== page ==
Dreamscape (1984) Review

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Dreamscape (1984): 5 out of 10: Not to be confused with Dennis Quaid’s Innerspace (The one with Martin Short), Dreamscape has Dennis Quaid as a psychic mind reading never-do-well kidnaped by a government agency to work in their dream program. A great cast and premise are let down by a poor script and story as well as some underwhelming action beats.

The Good

The Good: The cast here is great across the board. Both Max von Sydow and Christopher Plummer? Why you are just one, Christopher Lee, away from a trifecta of awesome. Dennis Quaid is at maximum smirk level, Kate Capshaw is surprisingly sexy and you even have George Wendt in a cameo of sorts.

Our sci-fi premise of being able to enter people’s dreams and either change their minds or fix their psychosis is a fun one that has been revisited over the years. (Or even the same year by A Nightmare on Elm Street.)

The Bad

The Bad: All movie universes have rules. The rules can change throughout the movie as a major plot point (See The Matrix) but overall good stories work within the rule set that they themselves set up. Dreamscape is all over the place.

It is established Dennis Quaid’s character is psychic, which allows him to enter other people’s dreams. Can he also see the future? The movie is unclear. Reading people’s minds would not help him win money at the horse track. Yet the film sets him up as doing just that. (Poker player is a much more obvious choice.) They also have him being chased by track regulars, for I assume winning too often, which makes zero sense if you have any inkling about how betting at a large state-run race track works.

If he can see into the future, why would he make the idiotic choices that he does? C’mon to think of it. If he can read minds why doesn’t he realize who the bad guys are well before the audience. [In all fairness you don’t hire David Patrick (Warriors, come out to plaaaaayay) Kelly to be a good guy].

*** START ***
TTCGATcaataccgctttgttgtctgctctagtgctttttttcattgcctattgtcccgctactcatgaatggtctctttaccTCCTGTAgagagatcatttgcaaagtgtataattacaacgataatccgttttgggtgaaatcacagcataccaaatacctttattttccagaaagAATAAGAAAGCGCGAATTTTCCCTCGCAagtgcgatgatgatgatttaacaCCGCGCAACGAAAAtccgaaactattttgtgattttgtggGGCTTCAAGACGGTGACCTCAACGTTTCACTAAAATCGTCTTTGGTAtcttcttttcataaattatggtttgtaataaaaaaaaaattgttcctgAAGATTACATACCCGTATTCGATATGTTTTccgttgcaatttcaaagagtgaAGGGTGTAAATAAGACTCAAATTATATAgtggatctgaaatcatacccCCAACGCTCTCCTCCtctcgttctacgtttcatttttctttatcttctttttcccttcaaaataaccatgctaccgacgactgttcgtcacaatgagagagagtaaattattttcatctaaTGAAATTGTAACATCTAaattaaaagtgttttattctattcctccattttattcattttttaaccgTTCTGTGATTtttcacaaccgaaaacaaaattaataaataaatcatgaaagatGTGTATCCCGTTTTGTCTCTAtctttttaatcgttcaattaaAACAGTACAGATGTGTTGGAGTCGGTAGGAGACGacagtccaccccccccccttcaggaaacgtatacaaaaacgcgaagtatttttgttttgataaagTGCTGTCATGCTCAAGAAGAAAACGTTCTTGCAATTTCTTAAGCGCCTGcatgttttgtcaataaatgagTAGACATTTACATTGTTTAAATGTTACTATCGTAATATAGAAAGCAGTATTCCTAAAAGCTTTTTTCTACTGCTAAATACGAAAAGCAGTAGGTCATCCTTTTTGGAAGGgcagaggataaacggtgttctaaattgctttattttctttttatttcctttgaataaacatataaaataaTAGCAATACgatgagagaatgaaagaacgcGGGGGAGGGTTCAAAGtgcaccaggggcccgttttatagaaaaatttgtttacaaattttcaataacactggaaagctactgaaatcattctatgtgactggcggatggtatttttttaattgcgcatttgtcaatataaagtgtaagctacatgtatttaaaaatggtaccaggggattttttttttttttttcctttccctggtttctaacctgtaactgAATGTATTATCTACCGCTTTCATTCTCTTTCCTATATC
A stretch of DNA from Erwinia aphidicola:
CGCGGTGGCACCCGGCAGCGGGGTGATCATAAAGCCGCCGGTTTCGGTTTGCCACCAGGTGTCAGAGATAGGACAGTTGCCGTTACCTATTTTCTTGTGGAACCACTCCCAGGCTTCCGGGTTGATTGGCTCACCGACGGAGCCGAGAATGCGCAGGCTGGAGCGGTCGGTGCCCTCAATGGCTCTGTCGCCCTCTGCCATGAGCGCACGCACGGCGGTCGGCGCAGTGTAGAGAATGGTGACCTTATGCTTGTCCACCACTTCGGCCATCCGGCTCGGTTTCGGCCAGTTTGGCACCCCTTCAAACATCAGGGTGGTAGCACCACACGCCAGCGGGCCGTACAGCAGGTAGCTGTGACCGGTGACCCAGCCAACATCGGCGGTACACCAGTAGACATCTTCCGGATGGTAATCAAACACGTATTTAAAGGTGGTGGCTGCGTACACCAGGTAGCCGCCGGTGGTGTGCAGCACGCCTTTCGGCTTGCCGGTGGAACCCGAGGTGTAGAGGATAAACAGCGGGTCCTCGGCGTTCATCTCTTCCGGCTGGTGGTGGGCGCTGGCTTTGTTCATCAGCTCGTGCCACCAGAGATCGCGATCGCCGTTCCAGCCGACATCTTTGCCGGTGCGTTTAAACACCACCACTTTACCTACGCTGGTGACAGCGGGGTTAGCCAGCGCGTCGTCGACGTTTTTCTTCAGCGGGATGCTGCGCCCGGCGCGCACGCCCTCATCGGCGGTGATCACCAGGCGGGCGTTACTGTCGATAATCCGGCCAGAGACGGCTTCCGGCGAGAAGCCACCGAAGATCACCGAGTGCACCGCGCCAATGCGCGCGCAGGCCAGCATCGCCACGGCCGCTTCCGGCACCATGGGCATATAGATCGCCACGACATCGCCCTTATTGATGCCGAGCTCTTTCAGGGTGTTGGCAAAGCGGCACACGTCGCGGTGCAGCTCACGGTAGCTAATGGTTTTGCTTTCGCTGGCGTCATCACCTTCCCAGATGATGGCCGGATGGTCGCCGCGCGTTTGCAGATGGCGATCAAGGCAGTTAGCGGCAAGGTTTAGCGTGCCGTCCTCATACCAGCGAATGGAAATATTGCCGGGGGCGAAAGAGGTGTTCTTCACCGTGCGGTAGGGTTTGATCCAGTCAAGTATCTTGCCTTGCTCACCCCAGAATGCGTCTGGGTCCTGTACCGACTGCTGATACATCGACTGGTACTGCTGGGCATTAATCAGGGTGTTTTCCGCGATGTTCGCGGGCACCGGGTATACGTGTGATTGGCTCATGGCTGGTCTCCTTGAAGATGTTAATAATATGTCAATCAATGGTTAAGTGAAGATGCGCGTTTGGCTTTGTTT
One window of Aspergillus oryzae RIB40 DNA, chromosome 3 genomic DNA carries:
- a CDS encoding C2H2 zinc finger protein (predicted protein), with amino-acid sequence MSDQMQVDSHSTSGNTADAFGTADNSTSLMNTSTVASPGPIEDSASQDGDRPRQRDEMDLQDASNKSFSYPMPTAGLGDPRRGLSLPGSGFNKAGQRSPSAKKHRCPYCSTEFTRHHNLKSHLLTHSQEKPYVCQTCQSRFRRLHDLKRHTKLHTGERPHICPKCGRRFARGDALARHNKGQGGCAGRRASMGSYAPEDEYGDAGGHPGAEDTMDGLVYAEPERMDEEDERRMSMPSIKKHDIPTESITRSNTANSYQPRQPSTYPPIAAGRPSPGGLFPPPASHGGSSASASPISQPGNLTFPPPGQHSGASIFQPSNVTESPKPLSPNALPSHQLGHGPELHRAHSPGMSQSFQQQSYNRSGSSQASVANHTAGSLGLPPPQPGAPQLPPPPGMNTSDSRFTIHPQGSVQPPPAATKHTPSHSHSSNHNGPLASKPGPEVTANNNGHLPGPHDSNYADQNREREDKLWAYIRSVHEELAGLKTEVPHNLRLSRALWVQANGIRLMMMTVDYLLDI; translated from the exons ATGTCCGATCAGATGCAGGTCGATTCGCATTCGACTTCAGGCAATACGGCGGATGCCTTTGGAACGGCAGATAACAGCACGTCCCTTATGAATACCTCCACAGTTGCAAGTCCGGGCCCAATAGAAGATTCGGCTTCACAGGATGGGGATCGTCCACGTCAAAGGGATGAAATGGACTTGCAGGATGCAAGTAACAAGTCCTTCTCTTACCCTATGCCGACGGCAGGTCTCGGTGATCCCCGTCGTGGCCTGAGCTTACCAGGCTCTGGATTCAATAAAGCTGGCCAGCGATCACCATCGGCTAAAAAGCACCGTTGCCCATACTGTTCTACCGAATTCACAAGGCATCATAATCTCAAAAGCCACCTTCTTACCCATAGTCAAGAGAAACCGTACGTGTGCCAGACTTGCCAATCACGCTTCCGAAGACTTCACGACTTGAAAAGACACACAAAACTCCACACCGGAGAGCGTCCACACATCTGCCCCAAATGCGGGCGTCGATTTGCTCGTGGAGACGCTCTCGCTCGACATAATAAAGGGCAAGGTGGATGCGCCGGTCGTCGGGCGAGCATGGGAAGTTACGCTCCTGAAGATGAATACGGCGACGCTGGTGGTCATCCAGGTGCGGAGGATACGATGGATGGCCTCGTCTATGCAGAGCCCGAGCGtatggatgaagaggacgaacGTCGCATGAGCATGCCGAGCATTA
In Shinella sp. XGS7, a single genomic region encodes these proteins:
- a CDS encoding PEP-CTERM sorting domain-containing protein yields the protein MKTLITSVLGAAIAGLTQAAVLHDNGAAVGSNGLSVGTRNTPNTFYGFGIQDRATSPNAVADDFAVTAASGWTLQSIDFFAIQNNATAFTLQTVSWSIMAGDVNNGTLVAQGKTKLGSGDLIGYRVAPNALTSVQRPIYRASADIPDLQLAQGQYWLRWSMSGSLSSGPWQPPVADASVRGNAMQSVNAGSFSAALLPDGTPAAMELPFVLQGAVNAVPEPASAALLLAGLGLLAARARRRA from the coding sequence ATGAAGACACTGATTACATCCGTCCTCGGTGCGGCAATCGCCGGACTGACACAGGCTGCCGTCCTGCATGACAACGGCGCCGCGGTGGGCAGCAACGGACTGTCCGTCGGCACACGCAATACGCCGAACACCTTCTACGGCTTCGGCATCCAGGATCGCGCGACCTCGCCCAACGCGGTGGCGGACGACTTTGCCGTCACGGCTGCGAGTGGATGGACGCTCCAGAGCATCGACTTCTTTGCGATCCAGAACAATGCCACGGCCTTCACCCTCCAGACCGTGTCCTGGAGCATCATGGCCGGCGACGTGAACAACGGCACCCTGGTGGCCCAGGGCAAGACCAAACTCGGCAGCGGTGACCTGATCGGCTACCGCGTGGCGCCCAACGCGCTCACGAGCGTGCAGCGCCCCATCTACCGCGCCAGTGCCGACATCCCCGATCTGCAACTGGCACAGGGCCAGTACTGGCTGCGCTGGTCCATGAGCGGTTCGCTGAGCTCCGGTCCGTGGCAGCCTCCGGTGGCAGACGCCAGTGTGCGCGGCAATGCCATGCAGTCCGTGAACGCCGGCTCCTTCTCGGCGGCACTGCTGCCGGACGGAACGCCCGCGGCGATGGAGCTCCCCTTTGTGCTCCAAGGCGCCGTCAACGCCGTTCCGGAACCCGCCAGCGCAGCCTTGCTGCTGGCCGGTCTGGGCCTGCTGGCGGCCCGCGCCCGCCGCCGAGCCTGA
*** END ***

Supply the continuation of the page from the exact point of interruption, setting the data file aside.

Can you die in a dream? The entire plot revolves around a planned assassination during a dream but the opening dream sequences show that you are not killed in a dream. The movie changes its own rules halfway through.

The Ugly

The Ugly: What is Christopher Plummer’s endgame in this thing? Here he has a tool to enter people’s minds and change the way they think (Inception) and instead he is thinking all Freddy Kruger complete with claymation snake monster. Even if he succeeded, one can see it would not work out the way he wanted it to.

In Conclusion

In Conclusion: A great cast is wasted on tepid sci-fi premise. Special effects are of the time so I can excuse them but the action sequences wouldn’t be out of place in a lighthearted Quincy episode. The charisma of the leads isn’t enough to carry the tepid romance and the excellent chops of the bad guys are helpless against their lame-brained scheme. Passable curiosity piece and time capsule but it never really rises above its own averageness.

Rifftrax Edition

Dreamscape (RiffTrax edition): 4 out of 10: Janet Varney and Cole Stratton guest star as riffers and it does not work out well. Dreamscape provides plenty of material for a superb riff. Unfortunately, our guest riffers leave most of it on the table. What they bring to the table is some very low hanging fruit punctuated by lots of silence. There is also seemingly no real connection or banter between the two to the point where one feels they recorded their riffs separately. Honestly, they add nothing to the movie and are a distraction.

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